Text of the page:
$3.5M settlement for Publisher’s Clearing House

By Becky Yerak
Posted Sep. 9, 2010 at 2:26 p.m.

Sweepstakes contest organizer Publishers Clearing House will pay a total of $3.5 million to Illinois, 31 other states and Washington, D.C. to cover their investigative costs as part of a new settlement that also toughens solicitation practices.

The settlement, filed in Cook County Circuit Court, stemmed from a probe into Publishers’ “marketing practices of misleading consumers to believe purchasing magazines and other products will increase their chance to win the jackpot,” Illinois Attorney General Lisa Madigan said in a statement.

Illinois’ share of the settlement will be about $40,000, a spokeswoman said.

The filing strengthens terms of settlements that the states reached in 2000 and 2001, she said. Continued complaints filed with Madigan’s office in recent years, however, raised new concerns that consumers could still be confused by the nature and language of Publishers’ promotional mailings.

One senior reported spending $2,126 on merchandise in one year in hopes of winning a prize, but never won a dime.

Another Illinois consumer said her 84-year-old father “is devastated each time he learns he is not the winner.” She told Madigan’s office that her father believes that he’s more likely to win because he makes purchases and receives personalized mailings from Publishers.

Under the terms of the new agreement, Publishers also must identify and survey each Illinois consumer over the age of 65 who spends $500 or more in a quarter and remove those consumers from their mailing lists if they have misunderstandings about sweepstakes.

They must also send a non-promotional letter to Illinois consumers who spend more than $1,000 on merchandise a year, emphasizing that making a purchase does not increase the likelihood of winning and take additional steps to make sure their mailings aren’t misleading.

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  1. Tim Sep. 9, 2010 at 1:32 pm

    “Another Illinois consumer said her 84-year-old father ‘is devastated each time he learns he is not the winner.’ ” Are you kidding me? This is a joke, right? These are the same people who think the lottery is a sound investment too. Then, when all of the sudden they can’t pay their mortgage on time, they blame the government for taking their money. Absolute idiots.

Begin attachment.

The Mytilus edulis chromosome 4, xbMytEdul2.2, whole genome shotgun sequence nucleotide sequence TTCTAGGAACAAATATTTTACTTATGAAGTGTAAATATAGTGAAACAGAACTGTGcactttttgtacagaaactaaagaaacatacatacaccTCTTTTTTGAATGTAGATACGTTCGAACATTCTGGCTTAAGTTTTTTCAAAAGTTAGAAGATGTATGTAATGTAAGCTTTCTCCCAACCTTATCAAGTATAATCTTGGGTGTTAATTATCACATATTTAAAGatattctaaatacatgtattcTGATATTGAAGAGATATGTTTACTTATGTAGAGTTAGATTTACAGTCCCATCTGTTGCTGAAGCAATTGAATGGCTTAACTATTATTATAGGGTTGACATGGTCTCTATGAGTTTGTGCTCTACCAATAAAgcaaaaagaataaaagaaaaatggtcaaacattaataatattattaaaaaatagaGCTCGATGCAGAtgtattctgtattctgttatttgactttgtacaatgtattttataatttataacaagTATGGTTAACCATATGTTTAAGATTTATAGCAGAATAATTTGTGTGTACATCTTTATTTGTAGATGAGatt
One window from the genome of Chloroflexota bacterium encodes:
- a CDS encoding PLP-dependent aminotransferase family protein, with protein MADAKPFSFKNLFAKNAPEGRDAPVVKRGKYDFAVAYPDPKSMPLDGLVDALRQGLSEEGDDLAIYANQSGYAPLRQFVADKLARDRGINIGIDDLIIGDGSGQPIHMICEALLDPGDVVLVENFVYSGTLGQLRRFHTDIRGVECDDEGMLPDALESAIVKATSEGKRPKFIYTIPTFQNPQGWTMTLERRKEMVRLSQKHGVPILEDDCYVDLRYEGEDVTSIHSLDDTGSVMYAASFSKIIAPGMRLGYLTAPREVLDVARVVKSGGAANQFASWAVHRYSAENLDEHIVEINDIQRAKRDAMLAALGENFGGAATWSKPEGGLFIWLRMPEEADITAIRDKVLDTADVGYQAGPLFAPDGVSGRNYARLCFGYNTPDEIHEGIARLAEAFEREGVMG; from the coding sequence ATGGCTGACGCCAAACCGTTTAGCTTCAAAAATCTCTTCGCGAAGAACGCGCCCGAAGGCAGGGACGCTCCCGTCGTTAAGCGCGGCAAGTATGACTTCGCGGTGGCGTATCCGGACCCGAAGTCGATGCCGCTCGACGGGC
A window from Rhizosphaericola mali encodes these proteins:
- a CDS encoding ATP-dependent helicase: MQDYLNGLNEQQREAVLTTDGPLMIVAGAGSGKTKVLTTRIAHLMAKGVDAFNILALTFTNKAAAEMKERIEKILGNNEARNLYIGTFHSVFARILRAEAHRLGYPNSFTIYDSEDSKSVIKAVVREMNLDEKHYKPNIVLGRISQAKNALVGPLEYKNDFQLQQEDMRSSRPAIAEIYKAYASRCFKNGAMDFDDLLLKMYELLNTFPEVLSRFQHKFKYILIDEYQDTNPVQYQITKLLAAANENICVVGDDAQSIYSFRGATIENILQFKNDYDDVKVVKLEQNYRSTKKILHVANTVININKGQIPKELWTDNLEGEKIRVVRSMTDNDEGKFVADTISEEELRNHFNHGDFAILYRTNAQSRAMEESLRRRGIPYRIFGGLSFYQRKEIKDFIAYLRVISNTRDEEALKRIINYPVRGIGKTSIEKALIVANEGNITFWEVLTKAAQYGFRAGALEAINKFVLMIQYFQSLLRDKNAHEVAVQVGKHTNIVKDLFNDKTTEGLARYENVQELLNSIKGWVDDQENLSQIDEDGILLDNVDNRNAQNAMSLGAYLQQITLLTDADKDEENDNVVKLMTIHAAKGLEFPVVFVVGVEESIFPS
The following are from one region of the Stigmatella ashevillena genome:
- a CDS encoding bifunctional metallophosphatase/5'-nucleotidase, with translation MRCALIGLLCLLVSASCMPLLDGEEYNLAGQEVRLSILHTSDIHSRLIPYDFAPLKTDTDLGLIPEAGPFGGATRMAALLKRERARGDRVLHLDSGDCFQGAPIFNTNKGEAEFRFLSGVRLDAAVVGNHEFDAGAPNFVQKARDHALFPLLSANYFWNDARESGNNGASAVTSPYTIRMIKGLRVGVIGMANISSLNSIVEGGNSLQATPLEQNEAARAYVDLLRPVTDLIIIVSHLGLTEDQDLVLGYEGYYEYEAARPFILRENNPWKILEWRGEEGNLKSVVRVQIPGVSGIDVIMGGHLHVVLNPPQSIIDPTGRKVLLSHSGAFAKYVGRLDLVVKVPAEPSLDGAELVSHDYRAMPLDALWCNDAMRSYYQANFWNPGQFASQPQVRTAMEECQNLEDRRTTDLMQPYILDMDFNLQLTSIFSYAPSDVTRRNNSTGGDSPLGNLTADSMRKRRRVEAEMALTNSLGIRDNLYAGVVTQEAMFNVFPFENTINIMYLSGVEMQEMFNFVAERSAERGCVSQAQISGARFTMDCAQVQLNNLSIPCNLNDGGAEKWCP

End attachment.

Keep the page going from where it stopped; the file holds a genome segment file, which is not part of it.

2. Rod Sep. 9, 2010 at 1:59 pm

    That 84 year old man is not the winner, I am! Every time I throw that PCH junk mail in the recycling bin, I win.

  3. Real Suburban Sep. 9, 2010 at 2:05 pm

    Another dumb lawsuit gumming up our courts! Someone is going to sue the lottery next because they never win.

  4. Mal Sep. 9, 2010 at 2:10 pm

    Lisa Madigan needs to look into her democrat buddies and how much they are looting the state for. Start with her disgusting father, Mike!

  5. city guy Sep. 9, 2010 at 2:27 pm

    You may already be a winner!

  6. hombre58 Sep. 9, 2010 at 2:38 pm

    Do we really need to have the government protecting people from their own stupidity??

  7. Mary Sep. 9, 2010 at 2:39 pm

    Re: the 84-year-old who is so devastated each time he does not win: Has he been checked for dementia or another disorder, and is he still truly capable of handling his own finances? Anyone with a sound mind would not waste their money on such trash!

  8. JoeOutWest Sep. 9, 2010 at 2:45 pm

    A bunch of people just jumped out of a van and are heading toward my house. They’re carrying a large sign and balloons. I’ll be right back.

  9. Strawberry Margarita Sep. 9, 2010 at 3:37 pm

    Honestly, Americans are getting stupider with each passing day; and as long as the government keeps coddling us the infection will continue to spread. Whether someone is a senior or not, if they have $500-$1000 to spend on magazines (that’s gotta be a lifetime subscription to Field and Stream) then they don’t need a Publishers Clearing House jackpot anyway. Their kids are just mad that the inheritance is being spent.